Through the years of scanning endless lists of metal albums one gradually develops an intuition that links band name, album name and artwork to the general nature of what will be heard. Seldom does a tongue-in-cheek name correlate with quality music, since the band designed itself as a stunt. While some serious-sounding names result in pretentious self-important music, most bands with confidence in their ability to produce valuable music choose a straightforward self presentation.
The following question measures heavy metal: what is quality, and how is it measured, including what standard we use? Our answer begins with the often-used but seldom explained (and hence little understood) terms superficial and transcendent as opposite poles in a spectrum. Through the ages philosophers, theorists and artists themselves have made used these terms and in only a handful of instances have they tried to explain them in any way beyong what is deemed self-evident. The young Nietzsche provides us with a useful term and its explanation which can be used to separate the concepts in a way that if not empirical enough at least can be understood as a general concept. The Dionysian, it is said, allows for a connection for the unchanging, eternal oneness. This can mean many things, but guiding ourselves by Nietzsche’s explanation in the context of Greek tragedy and the nature and significance its chorus, we can see that the Dionysian is a subjective measurement requiring the person in question to look beyond the cycles of history and recurring social trends that are a result of the human race constantly altering its surface appearance but not actually “growing” in the sense of improving. Once in touch with this, the artist can represent the essence of things as they always are, not as they appear at this moment in time. On the other hand, being trapped in the temporal interpretation of how something is at this moment, or how it appears to be in its current incarnation is the hallmark of the superficial.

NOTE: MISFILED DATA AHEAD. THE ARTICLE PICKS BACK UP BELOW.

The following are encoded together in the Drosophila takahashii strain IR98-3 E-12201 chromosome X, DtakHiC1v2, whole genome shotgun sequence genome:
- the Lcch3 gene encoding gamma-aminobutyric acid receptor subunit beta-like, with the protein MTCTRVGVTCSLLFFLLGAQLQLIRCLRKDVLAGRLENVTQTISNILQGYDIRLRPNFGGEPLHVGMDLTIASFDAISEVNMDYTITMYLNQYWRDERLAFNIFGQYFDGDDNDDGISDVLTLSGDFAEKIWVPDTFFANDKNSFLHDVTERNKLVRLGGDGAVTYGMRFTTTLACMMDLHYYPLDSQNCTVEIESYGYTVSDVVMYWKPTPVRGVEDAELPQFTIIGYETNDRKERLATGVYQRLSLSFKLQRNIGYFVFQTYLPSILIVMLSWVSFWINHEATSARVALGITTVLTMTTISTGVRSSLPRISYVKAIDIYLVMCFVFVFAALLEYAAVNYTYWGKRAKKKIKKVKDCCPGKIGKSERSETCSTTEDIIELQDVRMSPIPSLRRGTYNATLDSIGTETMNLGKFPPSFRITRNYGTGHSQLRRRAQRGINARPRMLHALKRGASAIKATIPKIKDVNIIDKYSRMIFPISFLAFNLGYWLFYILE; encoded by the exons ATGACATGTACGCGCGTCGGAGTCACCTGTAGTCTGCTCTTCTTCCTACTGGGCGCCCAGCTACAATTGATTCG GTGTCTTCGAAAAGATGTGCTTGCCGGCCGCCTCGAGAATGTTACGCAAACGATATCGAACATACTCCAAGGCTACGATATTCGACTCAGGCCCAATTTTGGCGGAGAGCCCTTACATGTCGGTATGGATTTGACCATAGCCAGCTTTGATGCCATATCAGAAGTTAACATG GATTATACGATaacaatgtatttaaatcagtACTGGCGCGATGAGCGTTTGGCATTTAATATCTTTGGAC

For us to make the distinction between transcendent and superficial in a work of art, we must isolate any insight of human nature that the work expresses. Because all of reality is the same cause, all paths if followed with vigorous examination lead to the same truth. Acquiring the insight that the transcendent artist possess does not mean we ourselves need to have his artistic talents as well. These are abilities of a separate kind altogether. As Nietzsche tells us in the same writing, while the rest of us must use abstractions and complex explanations to arrive at an objective picture of the work of art, in his subjective vision, the artist contemplates the images of his expression clearly and in unexplainable simplicity independently of its degree of superficiality. We can analyze that vision according to what it communicates and whether that address the transcendent, the superficial or the “fake out” of superficial transcendence.
With all this in mind, a first glance at Terror Empire’s album cover and album name is enough to raise some red flags. The cover artwork does not relate to the title. The title further shows a tendency toward cliché and a “cute” manipulation of it. This lack of originality is then reflected in the music itself. The album shows an diversity of approaches ranging from early songs which incorporate related but meaningless constructions with abundant technical acrobatics to late songs which are basically “thrashy” chug-based generic speed metal songs. The former are meaningless in the context that the writers themselves put them in. They make structural premises, but then do not follow them or conclude them structurally. As in many mediocre examples of music, songs end suddenly without being taken to any sort of climax, deviation to a clear point and return. The latter part of the album fails by being an imitation of speed metal (aka “thrash metal”) tropes seen through the modern lenses of retro-thrash.
This book can be judged by its cover, which the band apparently views as attractive to the type of person who will not realize how completely pointless The Empire Strikes Black is as a metal listening experience. Those who seek novelty tend to find it. In the spirit of the master, Bitterman: Vapid. Avoid.